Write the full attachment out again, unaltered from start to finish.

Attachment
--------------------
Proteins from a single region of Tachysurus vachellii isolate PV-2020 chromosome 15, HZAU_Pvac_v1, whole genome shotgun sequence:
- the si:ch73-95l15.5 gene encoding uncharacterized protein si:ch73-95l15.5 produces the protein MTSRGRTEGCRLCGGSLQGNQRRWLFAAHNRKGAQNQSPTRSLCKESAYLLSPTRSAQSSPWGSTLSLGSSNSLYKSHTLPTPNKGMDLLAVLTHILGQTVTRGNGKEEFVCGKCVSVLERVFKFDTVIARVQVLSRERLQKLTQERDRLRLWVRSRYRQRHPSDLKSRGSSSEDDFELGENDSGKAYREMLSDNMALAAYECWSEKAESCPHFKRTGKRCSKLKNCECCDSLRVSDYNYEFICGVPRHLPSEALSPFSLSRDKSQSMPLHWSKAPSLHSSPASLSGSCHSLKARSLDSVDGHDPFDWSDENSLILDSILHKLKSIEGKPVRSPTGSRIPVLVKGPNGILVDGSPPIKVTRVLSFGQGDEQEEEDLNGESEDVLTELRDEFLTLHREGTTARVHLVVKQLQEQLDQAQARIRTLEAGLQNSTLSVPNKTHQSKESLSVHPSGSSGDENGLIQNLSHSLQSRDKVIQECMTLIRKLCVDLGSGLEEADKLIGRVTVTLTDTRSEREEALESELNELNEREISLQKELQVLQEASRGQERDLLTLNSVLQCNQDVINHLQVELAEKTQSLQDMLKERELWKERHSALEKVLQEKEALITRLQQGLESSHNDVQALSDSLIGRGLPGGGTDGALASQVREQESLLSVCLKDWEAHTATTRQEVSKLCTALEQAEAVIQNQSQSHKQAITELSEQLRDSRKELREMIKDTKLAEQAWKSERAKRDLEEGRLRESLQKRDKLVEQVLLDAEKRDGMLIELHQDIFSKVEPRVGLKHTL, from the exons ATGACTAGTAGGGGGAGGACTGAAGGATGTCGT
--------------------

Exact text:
Proteins from a single region of Tachysurus vachellii isolate PV-2020 chromosome 15, HZAU_Pvac_v1, whole genome shotgun sequence:
- the si:ch73-95l15.5 gene encoding uncharacterized protein si:ch73-95l15.5 produces the protein MTSRGRTEGCRLCGGSLQGNQRRWLFAAHNRKGAQNQSPTRSLCKESAYLLSPTRSAQSSPWGSTLSLGSSNSLYKSHTLPTPNKGMDLLAVLTHILGQTVTRGNGKEEFVCGKCVSVLERVFKFDTVIARVQVLSRERLQKLTQERDRLRLWVRSRYRQRHPSDLKSRGSSSEDDFELGENDSGKAYREMLSDNMALAAYECWSEKAESCPHFKRTGKRCSKLKNCECCDSLRVSDYNYEFICGVPRHLPSEALSPFSLSRDKSQSMPLHWSKAPSLHSSPASLSGSCHSLKARSLDSVDGHDPFDWSDENSLILDSILHKLKSIEGKPVRSPTGSRIPVLVKGPNGILVDGSPPIKVTRVLSFGQGDEQEEEDLNGESEDVLTELRDEFLTLHREGTTARVHLVVKQLQEQLDQAQARIRTLEAGLQNSTLSVPNKTHQSKESLSVHPSGSSGDENGLIQNLSHSLQSRDKVIQECMTLIRKLCVDLGSGLEEADKLIGRVTVTLTDTRSEREEALESELNELNEREISLQKELQVLQEASRGQERDLLTLNSVLQCNQDVINHLQVELAEKTQSLQDMLKERELWKERHSALEKVLQEKEALITRLQQGLESSHNDVQALSDSLIGRGLPGGGTDGALASQVREQESLLSVCLKDWEAHTATTRQEVSKLCTALEQAEAVIQNQSQSHKQAITELSEQLRDSRKELREMIKDTKLAEQAWKSERAKRDLEEGRLRESLQKRDKLVEQVLLDAEKRDGMLIELHQDIFSKVEPRVGLKHTL, from the exons ATGACTAGTAGGGGGAGGACTGAAGGATGTCGT